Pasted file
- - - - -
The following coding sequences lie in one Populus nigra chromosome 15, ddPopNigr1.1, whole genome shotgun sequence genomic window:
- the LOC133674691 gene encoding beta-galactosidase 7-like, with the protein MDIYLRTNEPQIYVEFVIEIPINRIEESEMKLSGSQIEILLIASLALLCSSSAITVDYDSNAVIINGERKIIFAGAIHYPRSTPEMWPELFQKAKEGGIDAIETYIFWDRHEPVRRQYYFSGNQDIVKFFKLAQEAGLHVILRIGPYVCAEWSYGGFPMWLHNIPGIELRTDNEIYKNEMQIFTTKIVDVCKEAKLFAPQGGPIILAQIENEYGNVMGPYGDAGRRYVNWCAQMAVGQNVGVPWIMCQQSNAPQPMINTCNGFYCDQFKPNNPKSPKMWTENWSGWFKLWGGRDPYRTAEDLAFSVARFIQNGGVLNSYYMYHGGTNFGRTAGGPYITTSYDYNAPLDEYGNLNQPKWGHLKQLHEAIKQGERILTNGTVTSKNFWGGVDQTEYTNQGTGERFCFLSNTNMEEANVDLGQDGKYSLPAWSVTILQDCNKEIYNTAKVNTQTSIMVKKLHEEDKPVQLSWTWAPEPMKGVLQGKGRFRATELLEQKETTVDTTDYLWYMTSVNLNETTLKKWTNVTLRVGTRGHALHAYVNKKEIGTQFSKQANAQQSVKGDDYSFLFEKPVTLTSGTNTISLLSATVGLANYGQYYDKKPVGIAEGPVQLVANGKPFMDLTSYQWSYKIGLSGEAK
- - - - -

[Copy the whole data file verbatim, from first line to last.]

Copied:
The following coding sequences lie in one Populus nigra chromosome 15, ddPopNigr1.1, whole genome shotgun sequence genomic window:
- the LOC133674691 gene encoding beta-galactosidase 7-like, with the protein MDIYLRTNEPQIYVEFVIEIPINRIEESEMKLSGSQIEILLIASLALLCSSSAITVDYDSNAVIINGERKIIFAGAIHYPRSTPEMWPELFQKAKEGGIDAIETYIFWDRHEPVRRQYYFSGNQDIVKFFKLAQEAGLHVILRIGPYVCAEWSYGGFPMWLHNIPGIELRTDNEIYKNEMQIFTTKIVDVCKEAKLFAPQGGPIILAQIENEYGNVMGPYGDAGRRYVNWCAQMAVGQNVGVPWIMCQQSNAPQPMINTCNGFYCDQFKPNNPKSPKMWTENWSGWFKLWGGRDPYRTAEDLAFSVARFIQNGGVLNSYYMYHGGTNFGRTAGGPYITTSYDYNAPLDEYGNLNQPKWGHLKQLHEAIKQGERILTNGTVTSKNFWGGVDQTEYTNQGTGERFCFLSNTNMEEANVDLGQDGKYSLPAWSVTILQDCNKEIYNTAKVNTQTSIMVKKLHEEDKPVQLSWTWAPEPMKGVLQGKGRFRATELLEQKETTVDTTDYLWYMTSVNLNETTLKKWTNVTLRVGTRGHALHAYVNKKEIGTQFSKQANAQQSVKGDDYSFLFEKPVTLTSGTNTISLLSATVGLANYGQYYDKKPVGIAEGPVQLVANGKPFMDLTSYQWSYKIGLSGEAK